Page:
How to Move to a Dedicated Camera After Using a Smartphone Camera

Last year, for the first time in five years, the number of cameras sold actually increased. While I’ve got nothing other than personal anecdote to back it up, I suspect that people are loving taking photos on their smartphones so much that some of them are actually deciding to buy a dedicated camera.

If you’re one of those people thinking about making the leap from using a smartphone to a camera, here’s what you need to know.

The Advantages of a Better Camera

Camera quality isn’t something that’s easily reduced down to a single number. While manufacturers like to tout stuff like megapixels, they’re only one factor in image quality. Things like sensor size are actually more important. Dedicated cameras definitely have more megapixels on larger sensors, but they also have other advantages.

The biggest advantages of dedicated cameras aren’t obvious in perfect conditions. If you want to take a selfie or photo of your friends with really great light, it will be hard to tell the difference between a shot taken with a phone with an excellent camera, like the iPhone X, and a camera. Instead, where dedicated cameras excel is in the edge cases. They’re much better in low light, or when you want to take photos of fast moving athletes, or zoom in close to capture photos of hummingbirds. There are many kinds of photography that a smartphone just can’t do.

Decide Whether You Want a DSLR or a Mirrorless Camera

Right now there are three kinds of dedicated cameras available: point and shoots, mirrorless cameras, and DSLRs. While point and shoots are still better than smartphones in some ways, they’re more of a step sideways than a step up. If you’re in anyway serious about photography, you’ll be much better served by a mirrorless or DSLR camera.

Mirrorless cameras and DSLRs are both interchangeable lens cameras. This means that you can swap the lens depending on what subject you want to shoot. The difference is that DSLRs (literally, Digital Single Lens Reflex camera), use the same design as old film cameras, with a mirror that reflects light to the viewfinder so you can see what you’re taking photographs of, while mirrorless cameras skip the mirror and use an electronic screen or viewfinder. There are pros and cons to both systems, which we go into in our guide to buying a high quality camera, but briefly: DSLRs are bigger and heavier, but tend to be better for the same price and give you a wider range of lenses to choose from. Mirrorless cameras are smaller and lighter, and can be used with old lenses, but cost more money for the same features.

Which format you go with is up to you—they’re both a lot better than a smartphone—but bear in mind that lenses aren’t often compatible between systems, and can last for a long time. The kind of camera you pick now, is most likely the kind of camera you’ll be using in ten years.

Learn to Use Manual Controls

One of the best things about a proper camera is how much control you have over what it does. There are apps that give you manual control of your smartphone cameras, but they are still much more limited. If you’ve bought a camera, you need to learn how to use it properly to get the most from it.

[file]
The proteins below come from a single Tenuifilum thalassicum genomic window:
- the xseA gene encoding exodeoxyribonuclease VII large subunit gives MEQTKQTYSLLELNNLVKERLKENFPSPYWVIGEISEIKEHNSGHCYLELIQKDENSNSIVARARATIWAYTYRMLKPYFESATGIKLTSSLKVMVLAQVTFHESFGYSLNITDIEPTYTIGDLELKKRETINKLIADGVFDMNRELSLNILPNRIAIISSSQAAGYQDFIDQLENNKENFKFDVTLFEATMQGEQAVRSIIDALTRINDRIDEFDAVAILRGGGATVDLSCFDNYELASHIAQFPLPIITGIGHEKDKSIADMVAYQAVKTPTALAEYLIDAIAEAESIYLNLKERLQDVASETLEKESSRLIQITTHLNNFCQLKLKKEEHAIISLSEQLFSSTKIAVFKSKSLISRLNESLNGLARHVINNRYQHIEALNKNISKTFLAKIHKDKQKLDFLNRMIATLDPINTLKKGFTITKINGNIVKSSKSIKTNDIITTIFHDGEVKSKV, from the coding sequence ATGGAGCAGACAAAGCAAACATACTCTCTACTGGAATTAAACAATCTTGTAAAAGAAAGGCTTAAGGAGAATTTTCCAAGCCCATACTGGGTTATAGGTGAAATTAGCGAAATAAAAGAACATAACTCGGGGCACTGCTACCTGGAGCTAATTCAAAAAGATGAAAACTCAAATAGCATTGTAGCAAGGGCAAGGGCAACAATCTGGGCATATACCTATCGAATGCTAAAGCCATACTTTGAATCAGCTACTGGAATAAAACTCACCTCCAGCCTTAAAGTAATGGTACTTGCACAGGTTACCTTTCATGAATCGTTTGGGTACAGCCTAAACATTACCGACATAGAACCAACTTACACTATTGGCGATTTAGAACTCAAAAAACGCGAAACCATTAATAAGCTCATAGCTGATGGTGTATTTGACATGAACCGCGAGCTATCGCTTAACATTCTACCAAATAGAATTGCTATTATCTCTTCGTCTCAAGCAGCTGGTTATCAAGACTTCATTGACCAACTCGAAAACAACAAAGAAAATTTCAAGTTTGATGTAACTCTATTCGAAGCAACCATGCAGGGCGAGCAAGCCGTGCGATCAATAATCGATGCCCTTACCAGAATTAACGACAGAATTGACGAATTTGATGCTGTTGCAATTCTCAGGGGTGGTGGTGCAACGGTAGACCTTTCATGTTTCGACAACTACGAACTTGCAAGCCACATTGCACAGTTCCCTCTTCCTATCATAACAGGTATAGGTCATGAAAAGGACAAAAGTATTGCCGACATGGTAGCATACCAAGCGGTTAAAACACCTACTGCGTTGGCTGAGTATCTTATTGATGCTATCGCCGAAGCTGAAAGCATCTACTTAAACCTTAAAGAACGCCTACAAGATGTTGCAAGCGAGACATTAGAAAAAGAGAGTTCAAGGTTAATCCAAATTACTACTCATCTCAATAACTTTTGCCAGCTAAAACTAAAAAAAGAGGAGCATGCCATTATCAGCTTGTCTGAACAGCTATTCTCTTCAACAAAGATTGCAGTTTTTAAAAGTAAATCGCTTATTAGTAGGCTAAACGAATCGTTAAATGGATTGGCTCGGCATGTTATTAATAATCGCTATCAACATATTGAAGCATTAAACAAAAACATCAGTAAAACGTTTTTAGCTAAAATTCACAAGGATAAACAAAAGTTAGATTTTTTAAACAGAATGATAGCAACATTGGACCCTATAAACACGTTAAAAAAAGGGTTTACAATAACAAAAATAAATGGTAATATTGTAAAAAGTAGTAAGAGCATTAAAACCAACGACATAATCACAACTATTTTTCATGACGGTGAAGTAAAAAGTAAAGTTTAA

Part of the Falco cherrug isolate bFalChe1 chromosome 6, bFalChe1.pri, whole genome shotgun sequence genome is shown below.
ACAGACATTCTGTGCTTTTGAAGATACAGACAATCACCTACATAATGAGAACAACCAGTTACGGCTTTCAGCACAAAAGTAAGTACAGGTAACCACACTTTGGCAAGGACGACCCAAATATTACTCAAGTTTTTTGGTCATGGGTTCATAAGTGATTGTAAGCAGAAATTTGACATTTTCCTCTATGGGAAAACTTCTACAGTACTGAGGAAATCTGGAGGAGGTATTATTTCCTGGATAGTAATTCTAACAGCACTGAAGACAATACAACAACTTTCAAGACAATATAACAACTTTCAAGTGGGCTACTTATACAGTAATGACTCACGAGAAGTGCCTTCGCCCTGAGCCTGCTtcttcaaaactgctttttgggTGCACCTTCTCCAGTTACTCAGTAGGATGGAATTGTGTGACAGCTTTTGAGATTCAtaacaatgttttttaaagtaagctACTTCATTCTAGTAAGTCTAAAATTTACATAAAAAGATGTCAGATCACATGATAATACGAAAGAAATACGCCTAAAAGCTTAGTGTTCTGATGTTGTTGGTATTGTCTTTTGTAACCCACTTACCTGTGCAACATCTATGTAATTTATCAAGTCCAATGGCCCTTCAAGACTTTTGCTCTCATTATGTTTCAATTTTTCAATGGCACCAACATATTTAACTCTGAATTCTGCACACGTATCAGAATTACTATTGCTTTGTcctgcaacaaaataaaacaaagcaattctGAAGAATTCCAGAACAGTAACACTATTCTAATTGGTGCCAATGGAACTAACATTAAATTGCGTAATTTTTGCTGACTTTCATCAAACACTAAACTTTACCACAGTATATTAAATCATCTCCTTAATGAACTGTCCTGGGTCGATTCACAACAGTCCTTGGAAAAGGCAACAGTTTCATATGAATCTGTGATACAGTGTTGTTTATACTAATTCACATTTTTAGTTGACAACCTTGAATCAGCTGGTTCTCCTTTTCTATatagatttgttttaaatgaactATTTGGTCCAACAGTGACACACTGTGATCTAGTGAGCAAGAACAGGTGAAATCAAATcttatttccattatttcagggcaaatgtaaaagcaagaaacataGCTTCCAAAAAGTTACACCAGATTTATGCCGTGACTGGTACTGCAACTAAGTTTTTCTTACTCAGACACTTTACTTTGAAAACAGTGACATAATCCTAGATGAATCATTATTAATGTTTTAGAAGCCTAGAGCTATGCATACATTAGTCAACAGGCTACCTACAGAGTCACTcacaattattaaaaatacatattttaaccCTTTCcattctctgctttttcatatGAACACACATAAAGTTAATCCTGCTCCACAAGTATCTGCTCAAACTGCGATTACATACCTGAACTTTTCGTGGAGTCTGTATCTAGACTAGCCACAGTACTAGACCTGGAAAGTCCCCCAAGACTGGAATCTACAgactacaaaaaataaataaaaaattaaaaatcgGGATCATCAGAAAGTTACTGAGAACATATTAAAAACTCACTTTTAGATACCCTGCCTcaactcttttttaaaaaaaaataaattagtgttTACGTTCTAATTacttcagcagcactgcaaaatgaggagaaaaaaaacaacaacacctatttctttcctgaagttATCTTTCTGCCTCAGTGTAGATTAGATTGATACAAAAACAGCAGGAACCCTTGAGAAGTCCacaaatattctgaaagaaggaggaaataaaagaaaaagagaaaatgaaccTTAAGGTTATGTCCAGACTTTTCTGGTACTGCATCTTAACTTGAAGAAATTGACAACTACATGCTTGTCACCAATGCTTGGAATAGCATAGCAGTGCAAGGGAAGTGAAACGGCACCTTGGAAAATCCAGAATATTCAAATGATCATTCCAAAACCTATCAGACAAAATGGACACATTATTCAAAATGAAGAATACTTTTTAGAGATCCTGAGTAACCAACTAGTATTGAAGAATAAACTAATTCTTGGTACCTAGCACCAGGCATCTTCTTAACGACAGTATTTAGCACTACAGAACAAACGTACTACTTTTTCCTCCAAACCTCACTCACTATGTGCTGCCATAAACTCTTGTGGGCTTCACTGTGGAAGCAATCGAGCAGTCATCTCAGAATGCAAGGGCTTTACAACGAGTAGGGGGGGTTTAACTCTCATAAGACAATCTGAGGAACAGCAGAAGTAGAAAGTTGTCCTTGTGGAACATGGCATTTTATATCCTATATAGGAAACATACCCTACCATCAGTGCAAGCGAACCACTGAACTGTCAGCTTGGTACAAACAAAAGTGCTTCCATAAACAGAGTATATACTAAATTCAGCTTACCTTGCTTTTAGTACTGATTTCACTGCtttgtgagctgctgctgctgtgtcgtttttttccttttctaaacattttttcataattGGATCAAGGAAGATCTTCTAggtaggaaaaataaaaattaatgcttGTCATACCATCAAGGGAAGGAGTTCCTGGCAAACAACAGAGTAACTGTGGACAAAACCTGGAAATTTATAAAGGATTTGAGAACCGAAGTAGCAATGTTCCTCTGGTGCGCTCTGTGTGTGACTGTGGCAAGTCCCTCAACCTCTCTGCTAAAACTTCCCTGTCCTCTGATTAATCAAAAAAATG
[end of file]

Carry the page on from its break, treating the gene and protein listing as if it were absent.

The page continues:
There are three main settings you need to learn how to use: shutter speed, aperture, and ISO. Together they make the “exposure triangle”, and determine how your photos will look.

You should also make sure you shoot in RAW, a file format that retains a lot more information than JPEG or PNG.

Decide What Kind of Photos You Want to Take…and Accessorize

Most entry level cameras also come with a “kit lens” (it’s normally an 18-55mm lens) which is great for everyday snapping, but not ideal if you want to do something more specialized. The good thing is DSLRs and mirrorless cameras are incredibly flexible.

Once you decide what kind of photography you’re most interested in, whether it’s street photography, portrait photography, astrophotography, landscape photography, or whatever, you can invest in the gear that helps you do it.

For example, if you want to take portraits, you should buy a great, wide aperture portrait lens. On the other hand, if you’re more interested in landscape photography, you should get a tripod and a wide angle lens.

Get the Right Software

Taking a photo is the only thee first step in making great images. You also need to edit them. You don’t have to do a lot, but you need the right software to do it.

Photoshop is the de facto standard editing app, and at $10 a month, has never been more affordable. You also get Lightroom which is the best app for keeping your photos sorted and editing your RAW files.

If you’re just starting out, however, you might not want to sign up for Adobe’s subscriptions service. Instead, you should check out some of the cheaper alternatives to Photoshop. There are even some Lightroom alternatives out there.

Buying a DSLR was one of the best thing I ever did; hopefully you’ll enjoy the jump from a smartphone to a dedicated camera. If you’ve any questions, ask away in the comments.

Harry Guinness writes occasionally when he’s not busy skiing, sailing, partying, lifting weights, or otherwise dodging responsibility. His main areas of interest are himself, gin, and crazy people with interesting stories to tell. When people won’t pay him to write ill-thought-out opinion pieces, he covers photography, technology, and culture. You can follow him on Twitter.